Pro Flesh and Blood Players Tank, and You Should Too!
Let’s break a bit from my standard intro so I can tell you a story that happened to me last week at Battle Hardened: Pittsburgh.
I was talking with Yuanji Li, a friend of mine and featured caster of the weekend, about meta commentary on how to bring body language, overall demeanor, and those “in the tank” moments into the commentary booth. In this conversation, he mentioned to me a sign of a great player that he was on the lookout for, and it’s all to do with how a player goes in the tank, and how they play after the fact.
What is the Tank?
“In the tank” or “tanking” is just a term for that long pause in the midst of a round where you assess the entirety of the game to inform your next hand of decisions. In Flesh and Blood, the fresh draw of hands turn by turn leads to quite a few of these moments, especially as the game goes longer. Some of the best players are even known for how long they take in these moments (looking at you, Brodie Spurlock!) What Yuanji brought to light for me is how impressive the exact timing of these moments can be.
Let’s build a scenario.
You’re , playing against . You have a in hand and they lead their turn with a . You have a general game plan here to just leak as little damage as possible so that you don’t lose to the eventual . So you snap play the because it blocks for its full four value and couldn’t have popped a dragon anyway.
This is a pretty linear play and not necessarily wrong, but there’s a difference between what Yuanji would be looking for to call this play calculated or hasty.
Ask the Right Questions!
As soon as the first action is taken by your opponent, you get to assess the turn cycle. When Dromai plays the , there are still up to four more cards to be played, and Ravenous Rabble is likely the least interactive part of all of it, being just a vanilla four damage. However, if you take a moment to go in the tank, you build yourself a window to prepare for the entire turn cycle.
Rather than answer threats as they come, you have your first puzzle piece in front of you as to how to play the turn in your favor. Take this initial moment to spend a minute asking yourself some of the questions we’ve already established in this article series:
Ask WHAT is the game state – Check the count, dragons on board, cards seen that are critical for this turn, like , , and .
Ask HOW your hand gains the most value – Look for what to do with your action point for the most guaranteed value. Here’s a hint: if it’s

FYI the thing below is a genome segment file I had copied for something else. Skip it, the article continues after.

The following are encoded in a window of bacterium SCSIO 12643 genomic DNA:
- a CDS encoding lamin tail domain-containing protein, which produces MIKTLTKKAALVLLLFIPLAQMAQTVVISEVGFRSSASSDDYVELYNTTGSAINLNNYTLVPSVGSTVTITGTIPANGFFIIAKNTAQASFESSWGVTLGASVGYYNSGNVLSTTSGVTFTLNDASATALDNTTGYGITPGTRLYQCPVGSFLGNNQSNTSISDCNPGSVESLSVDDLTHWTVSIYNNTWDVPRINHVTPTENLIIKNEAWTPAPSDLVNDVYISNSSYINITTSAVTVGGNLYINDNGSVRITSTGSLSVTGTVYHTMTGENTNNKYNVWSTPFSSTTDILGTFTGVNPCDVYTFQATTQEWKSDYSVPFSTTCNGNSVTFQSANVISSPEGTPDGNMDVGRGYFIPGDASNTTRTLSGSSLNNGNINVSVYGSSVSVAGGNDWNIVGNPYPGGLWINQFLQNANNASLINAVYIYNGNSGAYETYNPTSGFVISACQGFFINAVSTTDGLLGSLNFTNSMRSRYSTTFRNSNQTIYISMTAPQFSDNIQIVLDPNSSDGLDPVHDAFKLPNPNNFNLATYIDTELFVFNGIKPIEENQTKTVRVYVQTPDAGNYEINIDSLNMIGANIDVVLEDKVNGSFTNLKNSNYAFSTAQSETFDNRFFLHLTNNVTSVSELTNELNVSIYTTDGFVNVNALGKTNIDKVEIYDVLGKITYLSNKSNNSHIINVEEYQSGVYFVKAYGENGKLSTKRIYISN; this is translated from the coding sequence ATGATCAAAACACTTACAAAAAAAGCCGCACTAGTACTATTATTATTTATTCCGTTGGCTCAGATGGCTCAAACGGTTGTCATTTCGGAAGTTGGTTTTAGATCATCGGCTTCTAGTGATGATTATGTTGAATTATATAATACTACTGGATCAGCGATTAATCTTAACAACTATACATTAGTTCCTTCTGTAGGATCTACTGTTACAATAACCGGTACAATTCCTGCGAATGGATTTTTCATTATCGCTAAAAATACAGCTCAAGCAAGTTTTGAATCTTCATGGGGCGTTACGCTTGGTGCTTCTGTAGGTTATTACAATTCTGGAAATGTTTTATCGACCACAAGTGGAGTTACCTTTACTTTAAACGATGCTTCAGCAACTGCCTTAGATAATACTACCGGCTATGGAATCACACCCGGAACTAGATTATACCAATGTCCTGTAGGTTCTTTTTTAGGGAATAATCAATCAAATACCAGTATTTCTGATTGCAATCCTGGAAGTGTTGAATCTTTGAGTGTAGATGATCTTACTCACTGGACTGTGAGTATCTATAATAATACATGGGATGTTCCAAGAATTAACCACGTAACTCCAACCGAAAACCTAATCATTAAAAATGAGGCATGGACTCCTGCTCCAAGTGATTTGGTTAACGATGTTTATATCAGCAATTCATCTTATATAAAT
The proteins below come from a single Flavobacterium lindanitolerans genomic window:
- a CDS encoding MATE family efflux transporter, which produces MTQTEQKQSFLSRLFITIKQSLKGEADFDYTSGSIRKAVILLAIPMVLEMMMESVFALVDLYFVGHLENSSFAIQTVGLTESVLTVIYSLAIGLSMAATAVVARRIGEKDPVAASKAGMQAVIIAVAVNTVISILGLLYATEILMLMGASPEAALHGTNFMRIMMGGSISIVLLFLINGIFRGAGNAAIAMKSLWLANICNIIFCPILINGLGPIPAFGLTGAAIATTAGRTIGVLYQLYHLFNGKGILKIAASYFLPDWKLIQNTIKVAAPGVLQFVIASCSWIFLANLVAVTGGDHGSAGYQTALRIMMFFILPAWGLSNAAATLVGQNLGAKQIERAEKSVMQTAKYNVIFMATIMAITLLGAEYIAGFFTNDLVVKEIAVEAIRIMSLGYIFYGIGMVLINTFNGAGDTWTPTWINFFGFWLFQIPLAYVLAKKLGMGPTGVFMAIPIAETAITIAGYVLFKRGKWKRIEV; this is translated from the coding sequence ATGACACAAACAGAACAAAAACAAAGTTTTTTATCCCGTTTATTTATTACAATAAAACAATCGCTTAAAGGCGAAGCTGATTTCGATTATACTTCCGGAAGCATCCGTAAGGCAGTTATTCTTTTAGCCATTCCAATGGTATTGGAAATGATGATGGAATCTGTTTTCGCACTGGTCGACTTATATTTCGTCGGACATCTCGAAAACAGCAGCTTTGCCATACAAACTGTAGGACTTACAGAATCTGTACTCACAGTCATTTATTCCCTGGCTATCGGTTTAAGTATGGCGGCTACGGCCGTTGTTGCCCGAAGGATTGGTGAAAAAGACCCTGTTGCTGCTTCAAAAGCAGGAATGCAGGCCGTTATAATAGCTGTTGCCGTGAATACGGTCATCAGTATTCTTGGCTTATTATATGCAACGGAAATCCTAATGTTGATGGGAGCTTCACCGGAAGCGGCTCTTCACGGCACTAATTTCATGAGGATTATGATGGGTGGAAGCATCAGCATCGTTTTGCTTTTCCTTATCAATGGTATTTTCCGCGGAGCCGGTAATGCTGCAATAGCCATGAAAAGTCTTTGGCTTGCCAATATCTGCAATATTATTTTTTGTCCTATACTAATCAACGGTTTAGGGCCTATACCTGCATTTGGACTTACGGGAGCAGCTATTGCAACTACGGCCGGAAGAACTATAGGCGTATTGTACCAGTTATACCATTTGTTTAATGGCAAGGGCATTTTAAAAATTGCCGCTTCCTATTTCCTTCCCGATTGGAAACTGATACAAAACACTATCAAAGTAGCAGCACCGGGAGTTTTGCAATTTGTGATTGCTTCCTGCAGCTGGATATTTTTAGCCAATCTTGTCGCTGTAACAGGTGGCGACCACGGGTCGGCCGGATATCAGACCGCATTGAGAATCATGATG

, then play Swing Big.
Ask WHERE you get punished on blocks – Remind yourself what hit effects are likely in a Dromai deck, or how much they can force your hand with a or .
“It’s not a question of asking yourself these questions on every decision point during the turn, but something you should go in the tank for early on,” says Yuanji. This builds your confidence about the turn cycle and helps you save time since there is no two-step process of how your hand plays on defense versus offense – it’s the same hand (this is a huge learning curve for new players!) If you map it out as early as you can and think about this turn on both sides, then playing a on the starts to have multiple layers.
The Tank Experience
So now, with the Ravenous Rabble coming at you, you go in the tank. You read your hand and only want to play the Sink Below, hold a popper in case of dragons, and then play a two-card hand. You obviously don’t want to just eat damage, but you’re also wary of Dromai refusing to swing dragons with a light board. Instead, they’re likely to go for a strong chain ender like or .
You go deeper into the tank.
If you Sink Below on Rabble, it’s stronger into the Command and Conquer follow-up since you’d waste less life this turn cycle. If you don’t block and save the Sink Below for Dustup, you deny and , a huge value swing for Dromai.
You go even deeper.
If you don’t block with Sink Below and assume they swing with dragons, you get to keep it in arsenal, where you’ll have future flexibility to always block four vanilla or a future or .
You go way deep.
Keep the hand, and full send it with a line (no pls don’t).
Regardless of what you do, if Yuanji sees someone tanking on what seems to be a benign attack, he would call this the mark of a strong player. There should be near-to-no snap plays in FAB, unless exact answers line up, like an on a .
But how do you know something’s an answer? Because you asked a question in the first place.
In this series of What to Ask and How to Answer, we’ll continue to cover scenarios and questions that push us to become better FAB players. This past weekend in Pittsburgh showed us what a post world looks like, and wow did it bring some absolute grind games to camera! With longer games like mirrors and even more complex aggro decks like , FAB is more of a mental load than ever, and yet somehow even more enjoyable.
With these articles, I’ll be sure to keep you guessing less and asking more.